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Some lanyards designed to restrict, not cushion, falls

LETTERS

Sir, Following your recent report on harnesses in platforms (Scaffold and Access, July 14), I feel it would be prudent to highlight some issues worth considering when selecting personal protection equipment.

Most boom lifts have their anchorage points at the side of the control console, which makes it difficult to restrain the user from a rear anchor point on a harness, simply because, if you were to adjust a restraint lanyard short enough to stop you being able to climb or fall out of the bucket, you would have to crouch down.

It becomes less of a problem when you have a front chest anchor point as you can make an uninhibited connection from harness to anchorage point.

If you need a safe connection from a rear anchor point then you would need to anchor the lanyard to the bucket's floor.

If you can climb out of a bucket when connected via a lanyard then you are not restrained. If this happens when using a restraint lanyard then one of two things could happen after a fall: you pull out the anchorage point from the bucket; or you will put a massive amount of force through your spine because restraint lanyards are not shock-absorbing.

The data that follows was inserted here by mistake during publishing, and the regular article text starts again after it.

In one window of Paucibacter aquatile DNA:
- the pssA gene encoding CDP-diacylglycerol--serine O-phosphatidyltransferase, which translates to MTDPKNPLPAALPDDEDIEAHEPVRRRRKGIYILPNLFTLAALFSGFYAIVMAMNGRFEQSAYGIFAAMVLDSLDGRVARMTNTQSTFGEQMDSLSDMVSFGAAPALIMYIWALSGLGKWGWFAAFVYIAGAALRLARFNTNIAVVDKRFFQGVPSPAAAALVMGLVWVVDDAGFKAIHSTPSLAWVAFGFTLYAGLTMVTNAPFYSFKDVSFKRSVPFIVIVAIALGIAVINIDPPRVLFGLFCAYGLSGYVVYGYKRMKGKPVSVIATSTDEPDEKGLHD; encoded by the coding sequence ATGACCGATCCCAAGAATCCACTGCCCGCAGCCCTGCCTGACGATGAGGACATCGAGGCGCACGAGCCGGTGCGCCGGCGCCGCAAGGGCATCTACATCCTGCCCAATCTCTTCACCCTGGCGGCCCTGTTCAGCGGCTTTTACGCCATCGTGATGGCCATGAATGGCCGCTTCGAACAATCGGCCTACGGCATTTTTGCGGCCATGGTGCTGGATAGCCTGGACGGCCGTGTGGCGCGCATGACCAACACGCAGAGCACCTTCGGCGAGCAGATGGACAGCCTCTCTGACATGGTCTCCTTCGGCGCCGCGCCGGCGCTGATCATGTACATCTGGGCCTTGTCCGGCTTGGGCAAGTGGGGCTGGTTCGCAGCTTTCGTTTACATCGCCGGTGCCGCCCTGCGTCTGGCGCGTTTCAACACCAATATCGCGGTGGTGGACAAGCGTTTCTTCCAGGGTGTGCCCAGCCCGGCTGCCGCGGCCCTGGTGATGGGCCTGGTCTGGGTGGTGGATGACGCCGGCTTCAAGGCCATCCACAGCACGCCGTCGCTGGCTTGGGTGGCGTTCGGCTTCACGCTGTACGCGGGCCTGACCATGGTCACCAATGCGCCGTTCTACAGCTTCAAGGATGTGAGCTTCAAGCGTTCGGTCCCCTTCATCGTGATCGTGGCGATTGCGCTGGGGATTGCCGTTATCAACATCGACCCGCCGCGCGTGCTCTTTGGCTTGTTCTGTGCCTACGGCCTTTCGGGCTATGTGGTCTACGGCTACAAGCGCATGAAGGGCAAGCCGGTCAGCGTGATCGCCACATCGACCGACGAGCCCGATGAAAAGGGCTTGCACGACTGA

When manufacturing fall arrest equipment we have certain design parameters we must adhere to, we cannot allow the forces generated during a fall to exceed 6 kN.

This loading only applies to shock absorbing lanyards ? if you were to fall on a restraint lanyard there is no device to absorb the forces, so potentially you could put up to 1.5 tonnes-worth of force through your body.

Michael Horrocks Technical services manager Capital Safety Group Northern Europe Runcorn Cheshire